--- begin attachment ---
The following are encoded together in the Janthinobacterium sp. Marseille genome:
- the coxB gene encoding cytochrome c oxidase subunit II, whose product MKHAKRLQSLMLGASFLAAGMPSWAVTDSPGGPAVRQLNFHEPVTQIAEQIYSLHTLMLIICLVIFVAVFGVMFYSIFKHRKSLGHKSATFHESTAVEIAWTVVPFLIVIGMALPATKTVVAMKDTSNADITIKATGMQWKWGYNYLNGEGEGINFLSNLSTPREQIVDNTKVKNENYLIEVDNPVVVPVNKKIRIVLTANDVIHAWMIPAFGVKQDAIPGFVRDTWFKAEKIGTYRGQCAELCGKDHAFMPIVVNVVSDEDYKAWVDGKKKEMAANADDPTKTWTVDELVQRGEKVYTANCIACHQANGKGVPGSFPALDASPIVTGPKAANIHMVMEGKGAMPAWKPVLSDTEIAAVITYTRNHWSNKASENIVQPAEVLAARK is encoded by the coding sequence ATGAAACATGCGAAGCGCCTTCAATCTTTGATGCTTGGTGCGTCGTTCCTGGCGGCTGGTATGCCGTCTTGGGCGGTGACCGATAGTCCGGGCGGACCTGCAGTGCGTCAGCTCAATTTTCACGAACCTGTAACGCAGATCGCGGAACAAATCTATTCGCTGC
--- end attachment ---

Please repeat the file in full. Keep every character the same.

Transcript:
The following are encoded together in the Janthinobacterium sp. Marseille genome:
- the coxB gene encoding cytochrome c oxidase subunit II, whose product MKHAKRLQSLMLGASFLAAGMPSWAVTDSPGGPAVRQLNFHEPVTQIAEQIYSLHTLMLIICLVIFVAVFGVMFYSIFKHRKSLGHKSATFHESTAVEIAWTVVPFLIVIGMALPATKTVVAMKDTSNADITIKATGMQWKWGYNYLNGEGEGINFLSNLSTPREQIVDNTKVKNENYLIEVDNPVVVPVNKKIRIVLTANDVIHAWMIPAFGVKQDAIPGFVRDTWFKAEKIGTYRGQCAELCGKDHAFMPIVVNVVSDEDYKAWVDGKKKEMAANADDPTKTWTVDELVQRGEKVYTANCIACHQANGKGVPGSFPALDASPIVTGPKAANIHMVMEGKGAMPAWKPVLSDTEIAAVITYTRNHWSNKASENIVQPAEVLAARK is encoded by the coding sequence ATGAAACATGCGAAGCGCCTTCAATCTTTGATGCTTGGTGCGTCGTTCCTGGCGGCTGGTATGCCGTCTTGGGCGGTGACCGATAGTCCGGGCGGACCTGCAGTGCGTCAGCTCAATTTTCACGAACCTGTAACGCAGATCGCGGAACAAATCTATTCGCTGC